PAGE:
Bad credit: Equifax, TransUnion fined over deceptive practices
Two major US credit reporting bureaus have been ordered to pay more than $23 million in restitution and penalties after being exposed of deceiving customers and tricking them into expensive recurring payments.
Atlanta-based Equifax and the Chicago-based TransUnion will have to pay a total of $17.6 million in restitution to their customers and a total of $5.5 million in fines to the Consumer Financial Protection Bureau (CFPB) under the terms of a consent order announced on Tuesday.
“TransUnion and Equifax deceived consumers about the usefulness of the credit scores they marketed, and lured consumers into expensive recurring payments with false promises,” CFPB Director Richard Cordray said, announcing the penalties. “Credit scores are central to a consumer’s financial life and people deserve honest and accurate information about them.”
Equifax and TransUnion collect consumer credit information and use it to generate credit reports and scores that are provided to lenders. The companies also provide, market and sell credit reporting services directly to customers.
According to the CFPB, however, the credit scores both companies sold to customers were not the same ones they provided to lenders. Furthermore, they advertised credit scores for free or a nominal fee, only to automatically enroll customers in a subscription program that cost $16 or more a month. These “negative option” billing plans were not clearly disclosed to consumers and were difficult to cancel.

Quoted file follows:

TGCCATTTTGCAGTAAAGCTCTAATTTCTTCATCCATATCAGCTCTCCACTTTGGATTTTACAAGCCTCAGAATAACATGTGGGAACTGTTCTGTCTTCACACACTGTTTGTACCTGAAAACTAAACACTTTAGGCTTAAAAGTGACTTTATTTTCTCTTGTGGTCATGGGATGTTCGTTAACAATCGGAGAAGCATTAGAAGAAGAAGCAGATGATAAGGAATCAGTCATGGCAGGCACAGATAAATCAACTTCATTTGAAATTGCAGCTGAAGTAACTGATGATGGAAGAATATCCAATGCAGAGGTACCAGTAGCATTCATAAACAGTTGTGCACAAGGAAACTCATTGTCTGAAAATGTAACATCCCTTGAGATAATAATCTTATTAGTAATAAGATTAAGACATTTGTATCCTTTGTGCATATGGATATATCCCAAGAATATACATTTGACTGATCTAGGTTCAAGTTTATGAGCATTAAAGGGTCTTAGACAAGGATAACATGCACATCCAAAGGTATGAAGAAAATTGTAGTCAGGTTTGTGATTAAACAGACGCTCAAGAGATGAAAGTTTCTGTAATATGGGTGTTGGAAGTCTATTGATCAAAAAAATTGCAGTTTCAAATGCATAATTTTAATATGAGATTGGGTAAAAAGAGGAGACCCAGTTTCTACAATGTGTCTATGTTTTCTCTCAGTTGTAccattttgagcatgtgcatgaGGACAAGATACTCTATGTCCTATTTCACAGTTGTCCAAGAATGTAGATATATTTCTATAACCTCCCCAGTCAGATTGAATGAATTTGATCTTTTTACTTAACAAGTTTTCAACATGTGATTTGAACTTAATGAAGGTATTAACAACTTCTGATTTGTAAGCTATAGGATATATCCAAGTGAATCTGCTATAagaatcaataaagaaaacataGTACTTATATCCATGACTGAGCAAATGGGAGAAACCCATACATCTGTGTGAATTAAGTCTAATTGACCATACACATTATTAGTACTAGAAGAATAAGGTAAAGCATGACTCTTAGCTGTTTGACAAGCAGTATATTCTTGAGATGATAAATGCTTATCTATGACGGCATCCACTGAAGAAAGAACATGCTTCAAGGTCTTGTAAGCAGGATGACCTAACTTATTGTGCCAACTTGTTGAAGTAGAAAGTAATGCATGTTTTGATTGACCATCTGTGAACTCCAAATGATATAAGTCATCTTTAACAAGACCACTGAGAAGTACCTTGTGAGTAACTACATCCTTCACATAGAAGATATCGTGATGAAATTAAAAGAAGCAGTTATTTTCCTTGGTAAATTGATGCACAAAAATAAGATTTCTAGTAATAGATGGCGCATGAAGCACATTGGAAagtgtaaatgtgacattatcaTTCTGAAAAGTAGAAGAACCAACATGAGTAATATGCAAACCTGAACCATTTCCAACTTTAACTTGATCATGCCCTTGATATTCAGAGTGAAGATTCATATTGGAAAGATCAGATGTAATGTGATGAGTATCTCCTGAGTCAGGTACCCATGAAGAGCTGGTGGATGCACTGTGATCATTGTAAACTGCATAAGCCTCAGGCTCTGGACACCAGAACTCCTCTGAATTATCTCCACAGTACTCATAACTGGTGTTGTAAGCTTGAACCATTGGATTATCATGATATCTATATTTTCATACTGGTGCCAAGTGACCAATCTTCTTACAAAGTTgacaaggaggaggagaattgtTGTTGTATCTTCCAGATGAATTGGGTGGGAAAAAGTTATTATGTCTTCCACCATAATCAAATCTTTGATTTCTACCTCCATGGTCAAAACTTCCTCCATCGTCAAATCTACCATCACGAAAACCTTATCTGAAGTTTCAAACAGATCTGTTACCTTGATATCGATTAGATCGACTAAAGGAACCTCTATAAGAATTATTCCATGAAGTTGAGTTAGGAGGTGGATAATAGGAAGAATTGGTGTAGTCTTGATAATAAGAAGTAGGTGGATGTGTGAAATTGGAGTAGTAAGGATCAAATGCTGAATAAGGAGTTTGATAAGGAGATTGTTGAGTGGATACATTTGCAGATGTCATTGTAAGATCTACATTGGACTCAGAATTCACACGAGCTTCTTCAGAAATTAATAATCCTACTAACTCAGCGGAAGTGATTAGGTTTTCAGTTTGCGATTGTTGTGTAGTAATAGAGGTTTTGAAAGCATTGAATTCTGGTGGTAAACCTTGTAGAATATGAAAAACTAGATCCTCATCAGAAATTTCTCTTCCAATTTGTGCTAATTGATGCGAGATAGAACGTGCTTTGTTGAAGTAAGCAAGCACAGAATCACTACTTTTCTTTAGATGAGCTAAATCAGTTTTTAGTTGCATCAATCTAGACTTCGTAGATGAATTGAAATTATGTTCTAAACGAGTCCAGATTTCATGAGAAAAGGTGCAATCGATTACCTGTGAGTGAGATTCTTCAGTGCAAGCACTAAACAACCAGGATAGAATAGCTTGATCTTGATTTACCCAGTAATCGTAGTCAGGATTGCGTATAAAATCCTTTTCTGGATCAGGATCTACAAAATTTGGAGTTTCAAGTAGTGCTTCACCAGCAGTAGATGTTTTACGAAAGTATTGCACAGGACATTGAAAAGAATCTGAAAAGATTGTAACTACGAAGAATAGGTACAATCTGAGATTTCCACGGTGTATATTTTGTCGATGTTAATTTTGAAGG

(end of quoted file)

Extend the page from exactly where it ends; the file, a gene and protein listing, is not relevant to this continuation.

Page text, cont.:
These practices were not in compliance with the Fair Credit Reporting Act of 1970, which requires a credit reporting agency to provide a free report once every 12 months, the watchdog said.
Under the terms of the settlement, both companies will have to obtain consumer consent when signing them up for subscription services, and “truthfully represent the value and cost of credit scores.” TransUnion will pay $3 million to the CFPB’s civil penalty fund, and compensate some 700,000 customers. Equifax was fined $2.5 million.
Neither company admitted any wrongdoing.
“While Equifax does not believe it has violated any laws and has not admitted any liability, Equifax determined it was in its best interest to resolve the matter with the CFPB,” the company said in a statement.